Paleoindians on the Postglacial Margin: Early Holocene Hunter-Gatherer Mobility in Northern Wisconsin

Author(s): Matthew Hill; Thomas Loebel; John Lambert

Year: 2015


The area south Lake Superior was first colonized by Late Paleoindian groups during the Early Holocene after the final retreat of the Laurentide ice sheet from the region. As a result, Paleoindian sites in the area are ideal for testing ideas about the nature of hunter-gatherer adaptive responses to early postglacial environments. This project presents data from reanalysis of the lithic assemblages from a number of sites spread across northern Wisconsin and Michigan's Upper Peninsula. The first hunter-gatherer groups to occupy the region would have encountered a rapidly changing boreal forest environment with no clear modern analog. Long-distance transport of high quality raw materials and the composition of lithic toolkits both indicate that high residential mobility, investment in key organic technology (i.e., watercraft and tailored leather clothing), and seasonal use of emerging wetland environments were important strategies used to cope with the unique ecological challenges presented by this recently deglaciated landscape.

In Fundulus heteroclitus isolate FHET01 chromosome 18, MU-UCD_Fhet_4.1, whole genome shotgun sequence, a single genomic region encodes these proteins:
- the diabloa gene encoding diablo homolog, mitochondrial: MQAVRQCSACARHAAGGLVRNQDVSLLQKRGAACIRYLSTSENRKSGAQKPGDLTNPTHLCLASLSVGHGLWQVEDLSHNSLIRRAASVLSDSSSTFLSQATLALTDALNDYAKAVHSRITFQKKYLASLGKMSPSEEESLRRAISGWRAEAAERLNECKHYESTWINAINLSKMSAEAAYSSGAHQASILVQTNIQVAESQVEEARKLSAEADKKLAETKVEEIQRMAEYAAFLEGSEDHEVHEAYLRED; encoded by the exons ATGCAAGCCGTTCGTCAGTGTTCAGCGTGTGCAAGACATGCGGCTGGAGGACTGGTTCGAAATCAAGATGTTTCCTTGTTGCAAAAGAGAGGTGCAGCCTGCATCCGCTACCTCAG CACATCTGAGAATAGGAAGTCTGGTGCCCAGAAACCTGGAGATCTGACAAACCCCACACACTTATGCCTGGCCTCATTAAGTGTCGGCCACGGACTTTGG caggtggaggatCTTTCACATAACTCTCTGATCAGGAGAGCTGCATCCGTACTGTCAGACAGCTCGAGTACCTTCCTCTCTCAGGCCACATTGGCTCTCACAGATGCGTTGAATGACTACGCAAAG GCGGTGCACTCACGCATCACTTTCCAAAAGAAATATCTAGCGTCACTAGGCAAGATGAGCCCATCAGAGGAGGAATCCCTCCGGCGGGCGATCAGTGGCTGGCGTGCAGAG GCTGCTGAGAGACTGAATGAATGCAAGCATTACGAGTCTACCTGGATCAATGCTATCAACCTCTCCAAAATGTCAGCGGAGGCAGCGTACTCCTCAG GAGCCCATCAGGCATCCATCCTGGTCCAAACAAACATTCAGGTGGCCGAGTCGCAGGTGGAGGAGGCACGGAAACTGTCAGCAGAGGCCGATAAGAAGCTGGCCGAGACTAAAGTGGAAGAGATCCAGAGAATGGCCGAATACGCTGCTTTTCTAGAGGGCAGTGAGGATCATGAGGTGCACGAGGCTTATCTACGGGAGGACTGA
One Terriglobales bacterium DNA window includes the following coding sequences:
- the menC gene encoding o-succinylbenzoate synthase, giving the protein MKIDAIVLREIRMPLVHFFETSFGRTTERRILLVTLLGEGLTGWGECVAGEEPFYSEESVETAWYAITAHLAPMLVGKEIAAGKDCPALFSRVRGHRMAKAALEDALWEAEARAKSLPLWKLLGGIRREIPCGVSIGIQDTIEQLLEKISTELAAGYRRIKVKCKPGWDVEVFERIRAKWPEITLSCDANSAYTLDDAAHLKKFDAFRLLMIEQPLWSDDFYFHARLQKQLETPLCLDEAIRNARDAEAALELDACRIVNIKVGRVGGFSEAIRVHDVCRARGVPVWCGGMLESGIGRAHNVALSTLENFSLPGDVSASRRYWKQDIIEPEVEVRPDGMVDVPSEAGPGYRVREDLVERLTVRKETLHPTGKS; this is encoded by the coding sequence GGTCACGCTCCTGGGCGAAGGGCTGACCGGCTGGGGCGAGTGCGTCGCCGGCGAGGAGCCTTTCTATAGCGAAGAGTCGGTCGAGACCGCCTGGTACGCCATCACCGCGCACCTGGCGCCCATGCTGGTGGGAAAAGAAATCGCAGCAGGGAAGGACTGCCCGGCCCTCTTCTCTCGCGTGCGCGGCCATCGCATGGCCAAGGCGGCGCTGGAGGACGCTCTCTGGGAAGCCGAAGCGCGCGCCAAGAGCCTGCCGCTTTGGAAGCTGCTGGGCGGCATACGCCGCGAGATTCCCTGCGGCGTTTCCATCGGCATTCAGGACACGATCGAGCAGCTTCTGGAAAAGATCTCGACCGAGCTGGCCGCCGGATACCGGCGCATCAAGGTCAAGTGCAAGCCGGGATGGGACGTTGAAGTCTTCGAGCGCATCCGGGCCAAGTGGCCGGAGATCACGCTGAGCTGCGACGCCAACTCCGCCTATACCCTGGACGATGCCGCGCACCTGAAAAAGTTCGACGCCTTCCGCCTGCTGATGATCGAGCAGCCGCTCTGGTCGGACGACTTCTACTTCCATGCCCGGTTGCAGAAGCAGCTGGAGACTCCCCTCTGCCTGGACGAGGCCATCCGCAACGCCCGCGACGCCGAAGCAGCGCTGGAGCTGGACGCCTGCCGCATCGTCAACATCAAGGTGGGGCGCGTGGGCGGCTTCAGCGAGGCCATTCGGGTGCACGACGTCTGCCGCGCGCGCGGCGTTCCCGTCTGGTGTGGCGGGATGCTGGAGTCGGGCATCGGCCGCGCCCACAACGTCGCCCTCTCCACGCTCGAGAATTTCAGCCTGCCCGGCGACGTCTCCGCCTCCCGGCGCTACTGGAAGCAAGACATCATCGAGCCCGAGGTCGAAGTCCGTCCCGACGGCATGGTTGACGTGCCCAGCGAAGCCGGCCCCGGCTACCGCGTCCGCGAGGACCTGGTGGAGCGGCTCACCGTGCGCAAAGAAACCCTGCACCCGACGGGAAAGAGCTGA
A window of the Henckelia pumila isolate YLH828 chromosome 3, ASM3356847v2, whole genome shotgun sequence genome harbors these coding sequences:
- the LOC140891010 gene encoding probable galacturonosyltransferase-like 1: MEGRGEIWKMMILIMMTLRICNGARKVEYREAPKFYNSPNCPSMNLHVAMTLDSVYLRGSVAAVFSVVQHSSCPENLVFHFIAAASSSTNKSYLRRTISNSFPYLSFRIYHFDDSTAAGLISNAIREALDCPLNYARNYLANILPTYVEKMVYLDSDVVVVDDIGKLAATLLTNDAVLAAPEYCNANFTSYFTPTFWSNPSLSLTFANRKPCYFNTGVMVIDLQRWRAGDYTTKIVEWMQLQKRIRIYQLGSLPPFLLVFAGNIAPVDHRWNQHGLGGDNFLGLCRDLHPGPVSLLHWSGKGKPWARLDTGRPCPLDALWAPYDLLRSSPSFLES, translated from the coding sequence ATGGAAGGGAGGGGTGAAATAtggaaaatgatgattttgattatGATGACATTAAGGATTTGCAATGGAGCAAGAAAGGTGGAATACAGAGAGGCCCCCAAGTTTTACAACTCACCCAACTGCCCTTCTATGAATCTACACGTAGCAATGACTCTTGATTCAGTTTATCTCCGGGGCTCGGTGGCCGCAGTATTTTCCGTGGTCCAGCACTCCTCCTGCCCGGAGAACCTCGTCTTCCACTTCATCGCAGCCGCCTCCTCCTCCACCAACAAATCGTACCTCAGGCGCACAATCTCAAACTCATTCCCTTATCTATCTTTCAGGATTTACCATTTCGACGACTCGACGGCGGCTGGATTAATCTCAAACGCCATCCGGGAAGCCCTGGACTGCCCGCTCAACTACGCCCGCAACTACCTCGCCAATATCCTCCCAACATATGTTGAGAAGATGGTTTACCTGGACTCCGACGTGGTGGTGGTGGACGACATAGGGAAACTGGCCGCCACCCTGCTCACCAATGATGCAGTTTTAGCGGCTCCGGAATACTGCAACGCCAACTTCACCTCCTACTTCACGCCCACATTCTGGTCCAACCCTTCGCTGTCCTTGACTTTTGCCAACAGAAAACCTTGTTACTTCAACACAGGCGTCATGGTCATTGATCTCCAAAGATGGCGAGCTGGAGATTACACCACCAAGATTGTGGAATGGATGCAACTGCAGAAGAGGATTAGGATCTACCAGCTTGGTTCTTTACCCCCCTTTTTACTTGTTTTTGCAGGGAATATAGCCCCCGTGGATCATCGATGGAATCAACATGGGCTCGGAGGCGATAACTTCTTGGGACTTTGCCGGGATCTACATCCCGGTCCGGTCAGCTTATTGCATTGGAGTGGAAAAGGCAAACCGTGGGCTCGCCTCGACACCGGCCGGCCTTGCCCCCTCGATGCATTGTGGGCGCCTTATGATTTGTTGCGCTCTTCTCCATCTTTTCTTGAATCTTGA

SAA 2015 abstracts made available in tDAR courtesy of the Society for American Archaeology and Center for Digital Antiquity Collaborative Program to improve digital data in archaeology. If you are the author of this presentation you may upload your paper, poster, presentation, or associated data (up to 3 files/30MB) for free. Please visit for instructions and more information.

Cite this Record

Paleoindians on the Postglacial Margin: Early Holocene Hunter-Gatherer Mobility in Northern Wisconsin. John Lambert, Thomas Loebel, Matthew Hill. Presented at The 80th Annual Meeting of the Society for American Archaeology, San Francisco, California. 2015 ( tDAR id: 398358)

This Resource is Part of the Following Collections


Geographic Keywords
North America - Midwest

Spatial Coverage

min long: -104.634; min lat: 36.739 ; max long: -80.64; max lat: 49.153 ;